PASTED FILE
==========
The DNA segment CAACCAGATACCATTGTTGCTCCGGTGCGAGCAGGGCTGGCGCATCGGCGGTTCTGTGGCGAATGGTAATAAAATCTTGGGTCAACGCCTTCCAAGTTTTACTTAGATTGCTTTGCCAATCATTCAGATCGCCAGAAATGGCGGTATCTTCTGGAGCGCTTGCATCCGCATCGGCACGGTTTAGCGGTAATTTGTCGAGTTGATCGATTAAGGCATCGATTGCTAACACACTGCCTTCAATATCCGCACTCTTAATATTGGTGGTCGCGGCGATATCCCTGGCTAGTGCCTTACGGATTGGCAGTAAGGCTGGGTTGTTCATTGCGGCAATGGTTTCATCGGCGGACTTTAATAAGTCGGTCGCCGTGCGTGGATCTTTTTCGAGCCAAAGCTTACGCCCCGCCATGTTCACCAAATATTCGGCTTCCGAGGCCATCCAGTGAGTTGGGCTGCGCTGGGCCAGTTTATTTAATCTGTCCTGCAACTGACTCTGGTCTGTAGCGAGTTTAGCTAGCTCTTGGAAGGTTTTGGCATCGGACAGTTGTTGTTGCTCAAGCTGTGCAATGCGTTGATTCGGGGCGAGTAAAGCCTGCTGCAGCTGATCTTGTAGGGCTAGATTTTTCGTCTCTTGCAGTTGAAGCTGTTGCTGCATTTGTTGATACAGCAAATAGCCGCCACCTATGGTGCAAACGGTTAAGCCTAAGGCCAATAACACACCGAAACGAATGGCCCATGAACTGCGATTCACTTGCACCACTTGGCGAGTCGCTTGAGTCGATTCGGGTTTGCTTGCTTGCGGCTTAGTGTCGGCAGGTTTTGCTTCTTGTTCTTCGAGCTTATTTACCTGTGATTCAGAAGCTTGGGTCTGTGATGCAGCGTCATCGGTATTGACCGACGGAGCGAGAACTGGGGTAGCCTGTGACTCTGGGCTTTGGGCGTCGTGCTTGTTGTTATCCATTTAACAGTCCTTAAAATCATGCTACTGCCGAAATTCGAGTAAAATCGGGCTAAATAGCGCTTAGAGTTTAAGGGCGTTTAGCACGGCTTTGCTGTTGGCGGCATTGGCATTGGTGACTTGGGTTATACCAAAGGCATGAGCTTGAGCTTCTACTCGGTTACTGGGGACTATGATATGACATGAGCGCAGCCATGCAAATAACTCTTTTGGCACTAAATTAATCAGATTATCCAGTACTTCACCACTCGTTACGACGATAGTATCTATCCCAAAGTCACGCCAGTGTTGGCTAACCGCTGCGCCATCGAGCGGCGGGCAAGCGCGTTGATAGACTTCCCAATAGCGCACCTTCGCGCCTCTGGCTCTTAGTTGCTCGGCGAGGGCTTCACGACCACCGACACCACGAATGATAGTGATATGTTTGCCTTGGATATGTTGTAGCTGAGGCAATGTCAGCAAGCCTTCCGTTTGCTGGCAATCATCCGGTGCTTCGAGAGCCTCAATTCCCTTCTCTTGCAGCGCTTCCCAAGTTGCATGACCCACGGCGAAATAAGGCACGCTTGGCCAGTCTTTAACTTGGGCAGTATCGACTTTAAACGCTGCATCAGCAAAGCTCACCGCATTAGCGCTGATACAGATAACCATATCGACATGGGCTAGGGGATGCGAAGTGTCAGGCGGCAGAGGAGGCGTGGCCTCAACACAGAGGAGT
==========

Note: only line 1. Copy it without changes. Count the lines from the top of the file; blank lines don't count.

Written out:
The DNA segment CAACCAGATACCATTGTTGCTCCGGTGCGAGCAGGGCTGGCGCATCGGCGGTTCTGTGGCGAATGGTAATAAAATCTTGGGTCAACGCCTTCCAAGTTTTACTTAGATTGCTTTGCCAATCATTCAGATCGCCAGAAATGGCGGTATCTTCTGGAGCGCTTGCATCCGCATCGGCACGGTTTAGCGGTAATTTGTCGAGTTGATCGATTAAGGCATCGATTGCTAACACACTGCCTTCAATATCCGCACTCTTAATATTGGTGGTCGCGGCGATATCCCTGGCTAGTGCCTTACGGATTGGCAGTAAGGCTGGGTTGTTCATTGCGGCAATGGTTTCATCGGCGGACTTTAATAAGTCGGTCGCCGTGCGTGGATCTTTTTCGAGCCAAAGCTTACGCCCCGCCATGTTCACCAAATATTCGGCTTCCGAGGCCATCCAGTGAGTTGGGCTGCGCTGGGCCAGTTTATTTAATCTGTCCTGCAACTGACTCTGGTCTGTAGCGAGTTTAGCTAGCTCTTGGAAGGTTTTGGCATCGGACAGTTGTTGTTGCTCAAGCTGTGCAATGCGTTGATTCGGGGCGAGTAAAGCCTGCTGCAGCTGATCTTGTAGGGCTAGATTTTTCGTCTCTTGCAGTTGAAGCTGTTGCTGCATTTGTTGATACAGCAAATAGCCGCCACCTATGGTGCAAACGGTTAAGCCTAAGGCCAATAACACACCGAAACGAATGGCCCATGAACTGCGATTCACTTGCACCACTTGGCGAGTCGCTTGAGTCGATTCGGGTTTGCTTGCTTGCGGCTTAGTGTCGGCAGGTTTTGCTTCTTGTTCTTCGAGCTTATTTACCTGTGATTCAGAAGCTTGGGTCTGTGATGCAGCGTCATCGGTATTGACCGACGGAGCGAGAACTGGGGTAGCCTGTGACTCTGGGCTTTGGGCGTCGTGCTTGTTGTTATCCATTTAACAGTCCTTAAAATCATGCTACTGCCGAAATTCGAGTAAAATCGGGCTAAATAGCGCTTAGAGTTTAAGGGCGTTTAGCACGGCTTTGCTGTTGGCGGCATTGGCATTGGTGACTTGGGTTATACCAAAGGCATGAGCTTGAGCTTCTACTCGGTTACTGGGGACTATGATATGACATGAGCGCAGCCATGCAAATAACTCTTTTGGCACTAAATTAATCAGATTATCCAGTACTTCACCACTCGTTACGACGATAGTATCTATCCCAAAGTCACGCCAGTGTTGGCTAACCGCTGCGCCATCGAGCGGCGGGCAAGCGCGTTGATAGACTTCCCAATAGCGCACCTTCGCGCCTCTGGCTCTTAGTTGCTCGGCGAGGGCTTCACGACCACCGACACCACGAATGATAGTGATATGTTTGCCTTGGATATGTTGTAGCTGAGGCAATGTCAGCAAGCCTTCCGTTTGCTGGCAATCATCCGGTGCTTCGAGAGCCTCAATTCCCTTCTCTTGCAGCGCTTCCCAAGTTGCATGACCCACGGCGAAATAAGGCACGCTTGGCCAGTCTTTAACTTGGGCAGTATCGACTTTAAACGCTGCATCAGCAAAGCTCACCGCATTAGCGCTGATACAGATAACCATATCGACATGGGCTAGGGGATGCGAAGTGTCAGGCGGCAGAGGAGGCGTGGCCTCAACACAGAGGAGT